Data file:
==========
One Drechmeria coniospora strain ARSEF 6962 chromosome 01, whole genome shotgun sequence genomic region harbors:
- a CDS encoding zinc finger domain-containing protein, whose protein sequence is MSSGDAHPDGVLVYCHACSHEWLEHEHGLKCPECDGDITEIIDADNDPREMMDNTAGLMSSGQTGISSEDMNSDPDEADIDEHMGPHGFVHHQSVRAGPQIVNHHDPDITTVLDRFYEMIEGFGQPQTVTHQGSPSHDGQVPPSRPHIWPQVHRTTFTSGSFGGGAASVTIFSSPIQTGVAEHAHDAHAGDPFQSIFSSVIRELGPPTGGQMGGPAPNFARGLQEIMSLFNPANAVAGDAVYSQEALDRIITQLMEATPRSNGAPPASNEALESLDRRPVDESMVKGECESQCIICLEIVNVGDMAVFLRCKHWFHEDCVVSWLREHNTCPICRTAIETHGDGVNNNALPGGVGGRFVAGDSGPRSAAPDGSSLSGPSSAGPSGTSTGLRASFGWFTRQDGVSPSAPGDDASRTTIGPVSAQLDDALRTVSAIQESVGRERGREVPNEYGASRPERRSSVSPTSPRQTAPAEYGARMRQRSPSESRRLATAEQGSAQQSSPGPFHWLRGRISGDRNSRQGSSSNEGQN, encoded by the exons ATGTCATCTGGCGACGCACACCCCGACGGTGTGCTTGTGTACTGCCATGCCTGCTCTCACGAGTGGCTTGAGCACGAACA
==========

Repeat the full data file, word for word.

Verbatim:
One Drechmeria coniospora strain ARSEF 6962 chromosome 01, whole genome shotgun sequence genomic region harbors:
- a CDS encoding zinc finger domain-containing protein, whose protein sequence is MSSGDAHPDGVLVYCHACSHEWLEHEHGLKCPECDGDITEIIDADNDPREMMDNTAGLMSSGQTGISSEDMNSDPDEADIDEHMGPHGFVHHQSVRAGPQIVNHHDPDITTVLDRFYEMIEGFGQPQTVTHQGSPSHDGQVPPSRPHIWPQVHRTTFTSGSFGGGAASVTIFSSPIQTGVAEHAHDAHAGDPFQSIFSSVIRELGPPTGGQMGGPAPNFARGLQEIMSLFNPANAVAGDAVYSQEALDRIITQLMEATPRSNGAPPASNEALESLDRRPVDESMVKGECESQCIICLEIVNVGDMAVFLRCKHWFHEDCVVSWLREHNTCPICRTAIETHGDGVNNNALPGGVGGRFVAGDSGPRSAAPDGSSLSGPSSAGPSGTSTGLRASFGWFTRQDGVSPSAPGDDASRTTIGPVSAQLDDALRTVSAIQESVGRERGREVPNEYGASRPERRSSVSPTSPRQTAPAEYGARMRQRSPSESRRLATAEQGSAQQSSPGPFHWLRGRISGDRNSRQGSSSNEGQN, encoded by the exons ATGTCATCTGGCGACGCACACCCCGACGGTGTGCTTGTGTACTGCCATGCCTGCTCTCACGAGTGGCTTGAGCACGAACA